- Safe Gluten-Free Food List (Safe Ingredients)
- Unsafe Gluten-Free Food List (Unsafe Ingredients)
- Gluten-Free Alcoholic Beverages
- Celiac Disease Symptoms
- The Gluten-Free Diet 101 - A Beginner's Guide to Going Gluten-Free
- Interpretation of Celiac Disease Blood Test Results
- Is Buckwheat Flour Really Gluten-Free?
Lisa Lewis on Autism, Casein and Celiac Disease
In 1994 I was diagnosed with celiac disease, which led me to create Celiac.com in 1995. I created this site for a single purpose: To help as many people as possible with celiac disease get diagnosed so they can begin to live happy, healthy gluten-free lives. Celiac.com was the first site on the Internet dedicated solely to celiac disease. In 1998 I foundedÂ The Gluten-Free Mall, Your Special Diet Superstore!, and I am the co-author of the book Cereal Killers, and founder and publisher of Journal of Gluten Sensitivity.View all articles by Scott Adams
Proteins consist of long chains of units known as amino acids. Normal proteins are digested by enzymes in the intestines and are broken down into these units. However, if for some reason this digestion is incomplete, short chains of these amino acids (known as peptides) will result. ....... The majority of these peptides will be dumped in the urine, (but) a small portion will cross into the brain and interfere with transmission in such a way that normal (brain) activity is altered or disrupted.....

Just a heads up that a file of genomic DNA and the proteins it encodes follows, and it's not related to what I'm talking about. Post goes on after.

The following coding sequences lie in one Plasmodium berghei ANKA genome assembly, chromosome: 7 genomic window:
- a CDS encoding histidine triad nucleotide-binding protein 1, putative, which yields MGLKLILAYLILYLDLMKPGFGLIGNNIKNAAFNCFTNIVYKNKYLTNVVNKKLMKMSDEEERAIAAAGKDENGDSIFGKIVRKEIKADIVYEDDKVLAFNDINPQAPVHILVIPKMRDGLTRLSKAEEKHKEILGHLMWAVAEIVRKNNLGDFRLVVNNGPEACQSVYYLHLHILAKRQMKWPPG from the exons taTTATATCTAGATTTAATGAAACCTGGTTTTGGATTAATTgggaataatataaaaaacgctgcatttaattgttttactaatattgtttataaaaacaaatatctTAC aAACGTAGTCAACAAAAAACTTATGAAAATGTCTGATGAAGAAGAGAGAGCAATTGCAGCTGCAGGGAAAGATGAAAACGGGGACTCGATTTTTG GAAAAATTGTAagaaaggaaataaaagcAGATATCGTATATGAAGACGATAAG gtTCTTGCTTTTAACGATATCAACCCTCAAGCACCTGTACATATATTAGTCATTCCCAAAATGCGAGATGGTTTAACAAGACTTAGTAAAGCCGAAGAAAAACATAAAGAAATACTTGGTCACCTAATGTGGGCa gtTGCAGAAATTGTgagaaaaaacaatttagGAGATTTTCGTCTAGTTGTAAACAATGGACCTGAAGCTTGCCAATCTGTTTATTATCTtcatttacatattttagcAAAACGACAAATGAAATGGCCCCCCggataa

(snip. The articles goes on to explain that these peptides are biologically active & somewhat similar to opioid peptides.)
It is well known that casein (from human or cows milk) will break down in the stomach to produce a peptide known as casomorphine, which, as the name implies, will have opioid activities. Similar effects are noted with gluten from wheat and some other cereals ...in which the compounds formed are gluteomorphins (or gliadinomorphins).
So some of us who are gluten sensitive are also casein sensitive, and a gluten ingestion will affect brain activity.
Celiac.com welcomes your comments below (registration is NOT required).
- Dietary Proteins in Human Milk
- Disaccharidase Activity as a Diagnostic Criterion for the Mucosa of the Small Intestine
- The Contribution of Some Constitutional Factors (Genetic) to the Development of Cow's Milk and Gluten Intolerance in Children
- Quantitative Estimation of Cellular Infiltration of the Small Intestinal Mucosa in Children with Cow's Milk and Gluten Intolerance